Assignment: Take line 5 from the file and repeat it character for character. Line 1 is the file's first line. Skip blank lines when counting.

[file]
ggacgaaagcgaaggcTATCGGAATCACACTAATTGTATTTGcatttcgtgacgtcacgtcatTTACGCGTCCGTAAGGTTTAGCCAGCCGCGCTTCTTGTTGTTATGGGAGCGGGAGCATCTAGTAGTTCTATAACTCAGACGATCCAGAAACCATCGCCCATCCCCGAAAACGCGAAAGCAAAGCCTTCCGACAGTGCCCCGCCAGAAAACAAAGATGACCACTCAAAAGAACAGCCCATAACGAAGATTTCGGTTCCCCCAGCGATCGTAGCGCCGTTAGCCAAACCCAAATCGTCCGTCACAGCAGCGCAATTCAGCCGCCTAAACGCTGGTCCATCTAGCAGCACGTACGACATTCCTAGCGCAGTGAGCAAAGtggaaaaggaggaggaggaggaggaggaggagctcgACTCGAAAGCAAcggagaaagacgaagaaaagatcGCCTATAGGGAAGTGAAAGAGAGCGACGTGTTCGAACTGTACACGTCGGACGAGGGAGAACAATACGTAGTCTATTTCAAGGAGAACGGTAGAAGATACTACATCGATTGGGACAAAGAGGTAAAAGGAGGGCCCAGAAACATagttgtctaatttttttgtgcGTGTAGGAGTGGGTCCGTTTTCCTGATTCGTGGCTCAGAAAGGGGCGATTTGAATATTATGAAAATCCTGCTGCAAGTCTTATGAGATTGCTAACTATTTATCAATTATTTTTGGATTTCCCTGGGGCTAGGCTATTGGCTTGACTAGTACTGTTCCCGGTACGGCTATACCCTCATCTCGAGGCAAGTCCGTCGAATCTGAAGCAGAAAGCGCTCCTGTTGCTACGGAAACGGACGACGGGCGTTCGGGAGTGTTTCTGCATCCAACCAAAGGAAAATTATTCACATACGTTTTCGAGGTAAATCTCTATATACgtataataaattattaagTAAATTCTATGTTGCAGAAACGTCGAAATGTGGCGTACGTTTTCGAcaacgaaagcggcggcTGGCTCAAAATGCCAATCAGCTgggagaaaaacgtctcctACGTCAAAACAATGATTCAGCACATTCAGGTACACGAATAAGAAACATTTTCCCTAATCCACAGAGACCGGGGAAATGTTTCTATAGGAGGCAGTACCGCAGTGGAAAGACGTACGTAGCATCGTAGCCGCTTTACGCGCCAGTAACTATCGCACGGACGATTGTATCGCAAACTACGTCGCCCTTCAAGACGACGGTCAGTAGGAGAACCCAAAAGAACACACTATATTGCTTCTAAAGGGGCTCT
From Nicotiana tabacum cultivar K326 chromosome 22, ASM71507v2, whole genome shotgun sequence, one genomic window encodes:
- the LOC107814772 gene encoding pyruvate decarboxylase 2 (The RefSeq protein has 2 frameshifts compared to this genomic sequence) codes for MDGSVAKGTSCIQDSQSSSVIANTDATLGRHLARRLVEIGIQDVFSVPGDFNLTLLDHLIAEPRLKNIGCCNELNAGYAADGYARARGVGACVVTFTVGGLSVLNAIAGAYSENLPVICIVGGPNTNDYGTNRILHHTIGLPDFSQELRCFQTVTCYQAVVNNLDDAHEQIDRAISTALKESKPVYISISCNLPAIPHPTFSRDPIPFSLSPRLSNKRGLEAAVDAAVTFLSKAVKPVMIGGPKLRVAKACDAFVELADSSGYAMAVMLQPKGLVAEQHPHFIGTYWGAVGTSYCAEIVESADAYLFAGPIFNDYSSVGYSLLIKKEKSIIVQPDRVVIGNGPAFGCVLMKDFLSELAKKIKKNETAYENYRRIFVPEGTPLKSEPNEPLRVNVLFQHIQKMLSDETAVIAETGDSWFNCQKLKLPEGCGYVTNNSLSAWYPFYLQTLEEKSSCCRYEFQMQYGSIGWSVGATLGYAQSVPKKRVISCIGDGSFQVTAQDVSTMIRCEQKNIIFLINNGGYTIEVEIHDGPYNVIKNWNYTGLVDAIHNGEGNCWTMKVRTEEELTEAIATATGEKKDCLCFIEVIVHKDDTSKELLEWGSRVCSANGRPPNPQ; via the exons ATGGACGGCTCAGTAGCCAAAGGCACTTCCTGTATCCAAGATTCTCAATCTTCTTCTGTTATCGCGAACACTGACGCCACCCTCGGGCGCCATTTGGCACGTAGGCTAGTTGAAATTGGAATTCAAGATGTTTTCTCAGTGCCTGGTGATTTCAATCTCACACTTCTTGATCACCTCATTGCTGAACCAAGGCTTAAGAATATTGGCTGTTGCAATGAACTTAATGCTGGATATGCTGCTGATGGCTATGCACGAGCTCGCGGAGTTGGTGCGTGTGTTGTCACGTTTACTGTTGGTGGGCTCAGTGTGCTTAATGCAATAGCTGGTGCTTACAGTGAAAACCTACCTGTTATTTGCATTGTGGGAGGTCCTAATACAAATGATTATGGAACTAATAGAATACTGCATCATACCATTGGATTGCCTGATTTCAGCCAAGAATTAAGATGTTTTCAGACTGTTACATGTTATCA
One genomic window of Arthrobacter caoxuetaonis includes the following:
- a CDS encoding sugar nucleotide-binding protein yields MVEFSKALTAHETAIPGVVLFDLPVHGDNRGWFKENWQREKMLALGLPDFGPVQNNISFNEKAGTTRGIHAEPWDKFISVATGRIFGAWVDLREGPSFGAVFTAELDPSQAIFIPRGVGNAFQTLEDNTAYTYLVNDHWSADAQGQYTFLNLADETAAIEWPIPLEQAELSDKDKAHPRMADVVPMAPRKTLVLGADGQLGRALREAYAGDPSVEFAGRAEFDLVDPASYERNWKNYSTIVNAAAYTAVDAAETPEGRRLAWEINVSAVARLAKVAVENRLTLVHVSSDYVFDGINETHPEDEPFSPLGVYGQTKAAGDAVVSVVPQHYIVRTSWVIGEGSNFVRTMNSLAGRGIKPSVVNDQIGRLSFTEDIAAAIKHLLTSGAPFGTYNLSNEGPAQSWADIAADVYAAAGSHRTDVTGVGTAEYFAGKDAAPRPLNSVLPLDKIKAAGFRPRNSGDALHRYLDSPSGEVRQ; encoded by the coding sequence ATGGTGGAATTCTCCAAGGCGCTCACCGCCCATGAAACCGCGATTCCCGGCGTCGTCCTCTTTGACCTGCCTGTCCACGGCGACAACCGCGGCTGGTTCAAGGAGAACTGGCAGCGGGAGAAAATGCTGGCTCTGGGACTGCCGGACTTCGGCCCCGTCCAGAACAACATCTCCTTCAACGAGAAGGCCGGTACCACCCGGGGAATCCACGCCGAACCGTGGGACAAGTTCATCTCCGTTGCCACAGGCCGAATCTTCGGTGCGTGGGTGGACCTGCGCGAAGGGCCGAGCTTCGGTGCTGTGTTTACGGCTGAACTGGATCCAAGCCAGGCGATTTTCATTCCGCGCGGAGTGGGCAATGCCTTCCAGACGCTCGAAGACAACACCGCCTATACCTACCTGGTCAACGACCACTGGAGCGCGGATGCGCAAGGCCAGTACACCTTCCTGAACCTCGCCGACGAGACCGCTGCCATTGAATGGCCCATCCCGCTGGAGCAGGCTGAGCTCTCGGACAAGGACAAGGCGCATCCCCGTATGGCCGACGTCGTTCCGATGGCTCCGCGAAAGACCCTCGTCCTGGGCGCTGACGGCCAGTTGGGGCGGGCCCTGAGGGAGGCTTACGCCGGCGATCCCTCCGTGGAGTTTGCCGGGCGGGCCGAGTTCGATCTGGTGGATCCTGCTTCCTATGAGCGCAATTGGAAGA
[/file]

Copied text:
- a CDS encoding sugar nucleotide-binding protein yields MVEFSKALTAHETAIPGVVLFDLPVHGDNRGWFKENWQREKMLALGLPDFGPVQNNISFNEKAGTTRGIHAEPWDKFISVATGRIFGAWVDLREGPSFGAVFTAELDPSQAIFIPRGVGNAFQTLEDNTAYTYLVNDHWSADAQGQYTFLNLADETAAIEWPIPLEQAELSDKDKAHPRMADVVPMAPRKTLVLGADGQLGRALREAYAGDPSVEFAGRAEFDLVDPASYERNWKNYSTIVNAAAYTAVDAAETPEGRRLAWEINVSAVARLAKVAVENRLTLVHVSSDYVFDGINETHPEDEPFSPLGVYGQTKAAGDAVVSVVPQHYIVRTSWVIGEGSNFVRTMNSLAGRGIKPSVVNDQIGRLSFTEDIAAAIKHLLTSGAPFGTYNLSNEGPAQSWADIAADVYAAAGSHRTDVTGVGTAEYFAGKDAAPRPLNSVLPLDKIKAAGFRPRNSGDALHRYLDSPSGEVRQ; encoded by the coding sequence ATGGTGGAATTCTCCAAGGCGCTCACCGCCCATGAAACCGCGATTCCCGGCGTCGTCCTCTTTGACCTGCCTGTCCACGGCGACAACCGCGGCTGGTTCAAGGAGAACTGGCAGCGGGAGAAAATGCTGGCTCTGGGACTGCCGGACTTCGGCCCCGTCCAGAACAACATCTCCTTCAACGAGAAGGCCGGTACCACCCGGGGAATCCACGCCGAACCGTGGGACAAGTTCATCTCCGTTGCCACAGGCCGAATCTTCGGTGCGTGGGTGGACCTGCGCGAAGGGCCGAGCTTCGGTGCTGTGTTTACGGCTGAACTGGATCCAAGCCAGGCGATTTTCATTCCGCGCGGAGTGGGCAATGCCTTCCAGACGCTCGAAGACAACACCGCCTATACCTACCTGGTCAACGACCACTGGAGCGCGGATGCGCAAGGCCAGTACACCTTCCTGAACCTCGCCGACGAGACCGCTGCCATTGAATGGCCCATCCCGCTGGAGCAGGCTGAGCTCTCGGACAAGGACAAGGCGCATCCCCGTATGGCCGACGTCGTTCCGATGGCTCCGCGAAAGACCCTCGTCCTGGGCGCTGACGGCCAGTTGGGGCGGGCCCTGAGGGAGGCTTACGCCGGCGATCCCTCCGTGGAGTTTGCCGGGCGGGCCGAGTTCGATCTGGTGGATCCTGCTTCCTATGAGCGCAATTGGAAGA